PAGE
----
Stay on top of the latest TV news! Sign up for our TV email newsletter here.

Related stories'Wet Hot American Summer: Ten Years Later' Trailer: Camp Firewood Reopens Once More This AugustNetflix: Full List of Movies Arriving in July 2017 Includes 'Rogue One' and 'Punch-Drunk Love''Glow': Alison Brie Gets Slammed, Slapped and a 'Crotch to Face' in Behind-the-Scenes Video - Watch »

- Hanh Nguyen

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Here’s What’s Coming to Netflix in July 2017

21 June 2017 11:51 AM, PDT | Collider.com | See recent Collider.com news »

Netflix has announced a slew of movies and TV shows coming to the streaming service next month, and it’s pretty solid! There are some big blockbusters heading to Netflix like Rogue One: A Star Wars Story, but also solid cinephile fare like Paul Thomas Anderson’s Punch-Drunk Love. After expiring in June, E.T. the Extra-Terrestrial is back in the fold, and James Cameron’s epic love story Titanic will be available for your streaming pleasure. There are also a couple of intriguing Netflix originals like the anorexia-centric To the Bone and the Jessica Williams romantic … »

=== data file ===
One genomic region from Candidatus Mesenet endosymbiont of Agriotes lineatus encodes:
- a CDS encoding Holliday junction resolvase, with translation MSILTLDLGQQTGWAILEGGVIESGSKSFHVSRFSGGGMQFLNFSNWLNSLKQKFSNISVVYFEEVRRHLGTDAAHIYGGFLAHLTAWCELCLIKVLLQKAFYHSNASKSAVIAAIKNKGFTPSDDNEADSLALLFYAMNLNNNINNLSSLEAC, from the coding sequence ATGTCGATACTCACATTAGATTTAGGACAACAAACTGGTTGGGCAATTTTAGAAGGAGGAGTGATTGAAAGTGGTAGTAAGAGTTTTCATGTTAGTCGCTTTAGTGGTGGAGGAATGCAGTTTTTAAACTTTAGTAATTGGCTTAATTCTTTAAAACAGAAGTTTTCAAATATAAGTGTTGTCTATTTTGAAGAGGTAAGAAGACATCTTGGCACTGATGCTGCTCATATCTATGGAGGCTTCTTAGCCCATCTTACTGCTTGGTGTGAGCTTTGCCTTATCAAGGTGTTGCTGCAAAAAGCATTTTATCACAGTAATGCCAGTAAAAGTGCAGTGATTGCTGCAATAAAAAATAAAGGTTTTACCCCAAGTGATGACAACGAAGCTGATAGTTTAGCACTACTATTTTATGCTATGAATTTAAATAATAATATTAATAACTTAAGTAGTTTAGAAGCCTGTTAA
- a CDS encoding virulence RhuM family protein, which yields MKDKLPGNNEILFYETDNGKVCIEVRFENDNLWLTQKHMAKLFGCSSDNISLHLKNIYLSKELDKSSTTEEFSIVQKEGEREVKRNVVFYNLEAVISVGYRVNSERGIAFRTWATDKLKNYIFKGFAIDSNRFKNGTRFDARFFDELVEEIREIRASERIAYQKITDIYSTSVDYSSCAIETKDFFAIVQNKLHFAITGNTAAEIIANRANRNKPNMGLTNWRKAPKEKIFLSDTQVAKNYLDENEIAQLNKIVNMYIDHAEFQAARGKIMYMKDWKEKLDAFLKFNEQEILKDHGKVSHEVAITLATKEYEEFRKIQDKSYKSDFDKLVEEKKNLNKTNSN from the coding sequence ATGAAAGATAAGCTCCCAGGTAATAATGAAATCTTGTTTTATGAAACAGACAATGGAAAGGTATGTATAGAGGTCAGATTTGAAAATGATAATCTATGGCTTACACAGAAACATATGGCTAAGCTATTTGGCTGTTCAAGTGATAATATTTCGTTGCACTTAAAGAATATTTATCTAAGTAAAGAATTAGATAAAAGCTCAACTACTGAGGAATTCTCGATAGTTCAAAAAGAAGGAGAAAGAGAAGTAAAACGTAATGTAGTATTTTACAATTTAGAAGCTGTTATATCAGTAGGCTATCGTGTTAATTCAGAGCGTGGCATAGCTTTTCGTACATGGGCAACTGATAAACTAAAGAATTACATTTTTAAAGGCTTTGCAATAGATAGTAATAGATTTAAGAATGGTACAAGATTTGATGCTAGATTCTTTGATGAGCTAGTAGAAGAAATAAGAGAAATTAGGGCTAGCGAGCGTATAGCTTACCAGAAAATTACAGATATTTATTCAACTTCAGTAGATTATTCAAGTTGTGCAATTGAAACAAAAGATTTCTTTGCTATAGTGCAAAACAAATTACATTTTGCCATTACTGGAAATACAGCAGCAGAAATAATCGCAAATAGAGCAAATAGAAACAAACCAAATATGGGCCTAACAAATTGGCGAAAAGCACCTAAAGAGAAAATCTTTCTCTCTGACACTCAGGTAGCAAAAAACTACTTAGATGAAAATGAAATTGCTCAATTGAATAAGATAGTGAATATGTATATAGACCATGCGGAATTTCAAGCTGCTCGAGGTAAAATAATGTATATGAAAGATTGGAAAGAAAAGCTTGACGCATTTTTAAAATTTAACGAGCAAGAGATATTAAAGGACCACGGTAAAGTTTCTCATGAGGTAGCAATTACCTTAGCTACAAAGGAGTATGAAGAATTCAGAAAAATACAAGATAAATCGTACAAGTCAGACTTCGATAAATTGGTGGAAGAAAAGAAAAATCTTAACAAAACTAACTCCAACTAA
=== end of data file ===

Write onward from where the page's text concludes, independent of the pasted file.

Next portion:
- Adam Chitwood

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Netflix: Full List of Movies Arriving in July 2017 Includes ‘Rogue One’ and ‘Punch-Drunk Love’

21 June 2017 8:15 AM, PDT | Indiewire | See recent Indiewire news »

Netflix has announced the list of films that will be available to stream in July. The list includes new never-before-seen original films, as well as documentaries, comedies, animated titles and some classic movies. Check out some of our favorite new offerings below, along with the complete list of all the new additions.

Read More: Netflix’s Next Big Move? Hacking the Oscars

1. “To the Bone” (available July 14)